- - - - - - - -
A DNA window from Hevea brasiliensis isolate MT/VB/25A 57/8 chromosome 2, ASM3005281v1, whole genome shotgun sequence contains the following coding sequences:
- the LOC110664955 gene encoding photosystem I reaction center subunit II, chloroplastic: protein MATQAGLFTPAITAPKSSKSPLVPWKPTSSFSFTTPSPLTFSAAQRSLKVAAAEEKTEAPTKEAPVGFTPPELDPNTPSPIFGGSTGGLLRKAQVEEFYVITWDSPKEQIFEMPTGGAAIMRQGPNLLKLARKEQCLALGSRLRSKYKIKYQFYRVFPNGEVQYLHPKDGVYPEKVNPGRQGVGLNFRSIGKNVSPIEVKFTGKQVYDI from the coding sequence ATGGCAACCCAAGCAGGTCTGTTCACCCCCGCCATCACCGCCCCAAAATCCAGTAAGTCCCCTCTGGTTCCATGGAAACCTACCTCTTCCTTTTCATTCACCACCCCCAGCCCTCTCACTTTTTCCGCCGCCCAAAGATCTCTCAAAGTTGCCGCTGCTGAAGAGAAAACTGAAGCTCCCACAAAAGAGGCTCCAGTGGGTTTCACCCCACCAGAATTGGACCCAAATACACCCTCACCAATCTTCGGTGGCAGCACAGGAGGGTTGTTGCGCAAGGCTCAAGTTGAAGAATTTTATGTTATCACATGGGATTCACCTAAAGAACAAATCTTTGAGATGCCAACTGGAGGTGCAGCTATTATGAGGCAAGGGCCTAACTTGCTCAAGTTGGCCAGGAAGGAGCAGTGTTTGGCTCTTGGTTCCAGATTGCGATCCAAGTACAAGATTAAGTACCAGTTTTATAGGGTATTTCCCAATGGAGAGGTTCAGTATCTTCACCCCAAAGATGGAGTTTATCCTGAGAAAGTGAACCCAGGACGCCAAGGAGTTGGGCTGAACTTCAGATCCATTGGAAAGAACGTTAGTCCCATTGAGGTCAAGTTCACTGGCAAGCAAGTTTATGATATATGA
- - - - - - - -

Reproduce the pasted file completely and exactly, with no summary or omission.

A DNA window from Hevea brasiliensis isolate MT/VB/25A 57/8 chromosome 2, ASM3005281v1, whole genome shotgun sequence contains the following coding sequences:
- the LOC110664955 gene encoding photosystem I reaction center subunit II, chloroplastic: protein MATQAGLFTPAITAPKSSKSPLVPWKPTSSFSFTTPSPLTFSAAQRSLKVAAAEEKTEAPTKEAPVGFTPPELDPNTPSPIFGGSTGGLLRKAQVEEFYVITWDSPKEQIFEMPTGGAAIMRQGPNLLKLARKEQCLALGSRLRSKYKIKYQFYRVFPNGEVQYLHPKDGVYPEKVNPGRQGVGLNFRSIGKNVSPIEVKFTGKQVYDI from the coding sequence ATGGCAACCCAAGCAGGTCTGTTCACCCCCGCCATCACCGCCCCAAAATCCAGTAAGTCCCCTCTGGTTCCATGGAAACCTACCTCTTCCTTTTCATTCACCACCCCCAGCCCTCTCACTTTTTCCGCCGCCCAAAGATCTCTCAAAGTTGCCGCTGCTGAAGAGAAAACTGAAGCTCCCACAAAAGAGGCTCCAGTGGGTTTCACCCCACCAGAATTGGACCCAAATACACCCTCACCAATCTTCGGTGGCAGCACAGGAGGGTTGTTGCGCAAGGCTCAAGTTGAAGAATTTTATGTTATCACATGGGATTCACCTAAAGAACAAATCTTTGAGATGCCAACTGGAGGTGCAGCTATTATGAGGCAAGGGCCTAACTTGCTCAAGTTGGCCAGGAAGGAGCAGTGTTTGGCTCTTGGTTCCAGATTGCGATCCAAGTACAAGATTAAGTACCAGTTTTATAGGGTATTTCCCAATGGAGAGGTTCAGTATCTTCACCCCAAAGATGGAGTTTATCCTGAGAAAGTGAACCCAGGACGCCAAGGAGTTGGGCTGAACTTCAGATCCATTGGAAAGAACGTTAGTCCCATTGAGGTCAAGTTCACTGGCAAGCAAGTTTATGATATATGA